Frank William Boreham 1871-1959

Frank William Boreham 1871-1959
A photo F W Boreham took of himself in 1911

Saturday, March 04, 2006

The Man Who Saved Gandhi: Part 6

One lovely morning we were sitting together on the veranda, looking away across the golden plains to the purple and sunlit mountains, when I submitted to him a very pertinent question: “Can a man be quite sure,” I asked, “that, in the hour of perplexity, he will be rightly led? Can he feel secure against a false step?” I shall never forget his reply. He sprang from his deck chair and came earnestly towards me. “I am certain of it,” he exclaimed, “if he will but give God time! Remember that as long as you live,” he added, entreatingly. “Give God time!”

Ten years later‑Mr. Doke having left New Zealand in the interval‑my wife and I found ourselves in the throes of a terrible perplexity. I had received a call to Hobart in Tasmania. It took us completely by surprise: I knew nobody in Tasmania and nobody in Tasmania knew me. The thought of leaving Mosgiel nearly broke my heart: I loved every stick and stone about the place. But I was compelled to recognize that Hobart, being a city, offered opportunities of influence that Mosgiel could never boast.

The call came in 1906. In 1903 the Mosgiel Church had presented us with a delightful trip to the dear Homeland‑a heavy undertaking for so small a congregation. Could I, after accepting such munificence at their hands, think of leaving them? If my call to Hobart had been public property, I could have consulted my officers on the point. But not a soul knew of it, and we thought it best to keep the secret to ourselves until our decision had been taken.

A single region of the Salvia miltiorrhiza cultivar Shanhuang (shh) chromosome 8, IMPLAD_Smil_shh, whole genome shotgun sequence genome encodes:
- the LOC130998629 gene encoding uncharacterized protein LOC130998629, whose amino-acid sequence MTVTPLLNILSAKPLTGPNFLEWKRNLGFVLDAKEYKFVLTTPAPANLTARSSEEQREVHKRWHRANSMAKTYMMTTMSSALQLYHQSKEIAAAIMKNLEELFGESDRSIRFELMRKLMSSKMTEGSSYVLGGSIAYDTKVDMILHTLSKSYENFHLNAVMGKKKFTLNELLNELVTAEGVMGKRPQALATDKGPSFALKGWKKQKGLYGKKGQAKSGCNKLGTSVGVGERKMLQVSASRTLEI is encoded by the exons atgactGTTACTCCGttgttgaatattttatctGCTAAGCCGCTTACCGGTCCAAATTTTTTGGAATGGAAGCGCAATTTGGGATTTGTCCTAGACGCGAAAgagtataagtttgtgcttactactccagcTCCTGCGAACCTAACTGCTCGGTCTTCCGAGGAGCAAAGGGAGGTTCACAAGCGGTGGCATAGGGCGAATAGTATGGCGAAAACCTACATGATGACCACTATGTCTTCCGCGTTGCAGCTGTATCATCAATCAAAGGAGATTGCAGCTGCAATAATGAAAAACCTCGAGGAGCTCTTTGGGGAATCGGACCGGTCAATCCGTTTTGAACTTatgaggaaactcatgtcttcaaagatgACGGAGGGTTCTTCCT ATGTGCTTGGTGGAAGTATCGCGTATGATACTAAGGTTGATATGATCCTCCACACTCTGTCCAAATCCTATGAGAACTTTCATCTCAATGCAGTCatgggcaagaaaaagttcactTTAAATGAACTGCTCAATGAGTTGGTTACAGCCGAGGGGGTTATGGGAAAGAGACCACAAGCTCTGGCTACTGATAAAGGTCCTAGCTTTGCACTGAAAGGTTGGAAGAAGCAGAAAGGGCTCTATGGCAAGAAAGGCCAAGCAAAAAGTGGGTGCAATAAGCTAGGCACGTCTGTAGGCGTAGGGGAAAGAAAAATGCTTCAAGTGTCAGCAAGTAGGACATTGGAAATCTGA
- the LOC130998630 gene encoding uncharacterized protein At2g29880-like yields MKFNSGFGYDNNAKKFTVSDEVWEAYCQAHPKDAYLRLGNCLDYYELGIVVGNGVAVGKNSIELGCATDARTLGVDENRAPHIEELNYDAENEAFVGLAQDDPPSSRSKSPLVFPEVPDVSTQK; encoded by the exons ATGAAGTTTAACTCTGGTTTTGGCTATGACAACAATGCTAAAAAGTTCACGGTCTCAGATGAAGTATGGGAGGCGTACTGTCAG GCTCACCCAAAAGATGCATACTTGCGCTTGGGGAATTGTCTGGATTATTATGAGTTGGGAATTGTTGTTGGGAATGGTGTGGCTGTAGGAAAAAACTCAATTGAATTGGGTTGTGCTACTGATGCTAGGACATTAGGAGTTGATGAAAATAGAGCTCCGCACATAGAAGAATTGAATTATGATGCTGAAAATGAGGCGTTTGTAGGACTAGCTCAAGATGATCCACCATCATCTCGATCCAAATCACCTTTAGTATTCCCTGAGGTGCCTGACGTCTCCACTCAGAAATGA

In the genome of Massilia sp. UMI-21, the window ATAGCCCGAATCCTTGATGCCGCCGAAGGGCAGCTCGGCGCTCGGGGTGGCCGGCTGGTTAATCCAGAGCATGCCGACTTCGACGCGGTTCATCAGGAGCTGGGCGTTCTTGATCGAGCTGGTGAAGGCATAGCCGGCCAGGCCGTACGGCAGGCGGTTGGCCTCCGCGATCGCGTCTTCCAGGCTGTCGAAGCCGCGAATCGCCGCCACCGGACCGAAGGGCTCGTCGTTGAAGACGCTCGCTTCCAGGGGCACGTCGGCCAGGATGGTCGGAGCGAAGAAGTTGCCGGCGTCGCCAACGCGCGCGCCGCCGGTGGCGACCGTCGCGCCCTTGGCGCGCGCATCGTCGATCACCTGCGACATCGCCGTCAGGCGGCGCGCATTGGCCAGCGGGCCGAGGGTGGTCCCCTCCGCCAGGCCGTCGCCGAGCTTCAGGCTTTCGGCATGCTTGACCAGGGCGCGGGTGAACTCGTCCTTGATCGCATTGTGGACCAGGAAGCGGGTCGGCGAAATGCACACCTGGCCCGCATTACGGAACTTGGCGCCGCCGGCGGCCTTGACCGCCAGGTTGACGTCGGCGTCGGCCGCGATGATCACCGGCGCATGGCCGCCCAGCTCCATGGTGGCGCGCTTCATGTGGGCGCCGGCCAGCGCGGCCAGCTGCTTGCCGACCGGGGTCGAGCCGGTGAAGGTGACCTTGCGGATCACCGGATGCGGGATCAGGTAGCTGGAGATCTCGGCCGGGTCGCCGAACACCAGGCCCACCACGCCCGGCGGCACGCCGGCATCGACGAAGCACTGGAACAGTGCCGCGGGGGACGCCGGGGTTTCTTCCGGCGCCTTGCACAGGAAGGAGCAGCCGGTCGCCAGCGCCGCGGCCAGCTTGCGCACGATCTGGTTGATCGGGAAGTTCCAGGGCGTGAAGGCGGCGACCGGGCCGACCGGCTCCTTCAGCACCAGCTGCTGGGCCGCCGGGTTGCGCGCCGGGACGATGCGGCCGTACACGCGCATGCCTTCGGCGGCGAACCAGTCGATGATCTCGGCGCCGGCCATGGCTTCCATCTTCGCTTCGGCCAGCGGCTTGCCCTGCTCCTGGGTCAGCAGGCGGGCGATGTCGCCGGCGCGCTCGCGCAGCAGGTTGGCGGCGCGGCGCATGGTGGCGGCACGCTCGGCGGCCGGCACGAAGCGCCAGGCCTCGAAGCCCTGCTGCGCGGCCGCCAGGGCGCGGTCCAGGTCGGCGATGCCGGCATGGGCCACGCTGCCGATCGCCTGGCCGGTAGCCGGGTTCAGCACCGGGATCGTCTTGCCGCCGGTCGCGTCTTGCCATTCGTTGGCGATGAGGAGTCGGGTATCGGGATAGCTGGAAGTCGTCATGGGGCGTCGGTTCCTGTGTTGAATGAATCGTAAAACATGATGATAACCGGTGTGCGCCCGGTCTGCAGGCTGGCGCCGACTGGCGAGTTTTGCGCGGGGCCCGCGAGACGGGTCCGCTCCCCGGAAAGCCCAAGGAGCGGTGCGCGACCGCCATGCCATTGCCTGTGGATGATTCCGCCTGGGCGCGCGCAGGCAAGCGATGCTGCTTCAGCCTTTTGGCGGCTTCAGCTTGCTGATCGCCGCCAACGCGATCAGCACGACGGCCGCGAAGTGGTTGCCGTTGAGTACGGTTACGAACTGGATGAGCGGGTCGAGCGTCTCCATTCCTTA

For reasons of their own, the officials at Hobart had asked me to let them have my decision not later than a certain Saturday, three weeks distant, and I had promised to respect their wishes in that matter. As that day drew nearer, the issues narrowed themselves down to one. Did the acceptance of the English trip commit me to a prolonged ministry at Mosgiel?

When that Saturday dawned, we were as far from finality as ever. The post office closed at five o’clock in the afternoon and I was determined, come what might, to hand in my reply by then. In my confusion I recalled for my comfort that memorable conversation on the veranda ten years earlier. Give God time! But I had not much more time to give. That Saturday afternoon, to add to our distress, a visitor arrived. She stayed until half-past four. “Come on,” I then said to my wife, “put on your hat and we'll walk down to the post office. We must send the telegram by five o'clock, whatever happens.”

At five minutes to five we were standing together in the porch of the post office, desperately endeavouring to make up our minds. We were giving God time: would the guidance come? At three minutes to five, Gavin, the church secretary, rode up on a bicycle. He was obviously agitated.
“What do you think I heard in the city this morning?” he asked eagerly. I assured him that I could form no idea.
“Well,” he replied, his news positively sizzling on his tongue, “I heard that you have been called to Hobart!”
“It's true enough, Gavin,” I answered, “but how can we consider such an invitation after your goodness in giving us a trip to England?”
“A trip to England!” he almost shouted. “Man alive, didn't you earn your trip to England before you went? Why, you're very nearly due for another!”

I begged him to excuse me a moment. The clerk at the counter was preparing to close the office. I handed in my telegram and rejoined Gavin, who insisted on taking us home to tea. At his house I wrote out my resignation, asking him to call the officers together at ten o'clock next morning. And although the emotional strain under which I found myself choked my utterance and compelled me to leave to Gavin the task of explanation, I felt, beyond the shadow of doubt, that the promised guidance had not failed me and that Mr. Doke's assurance had been amply vindicated.

F W Boreham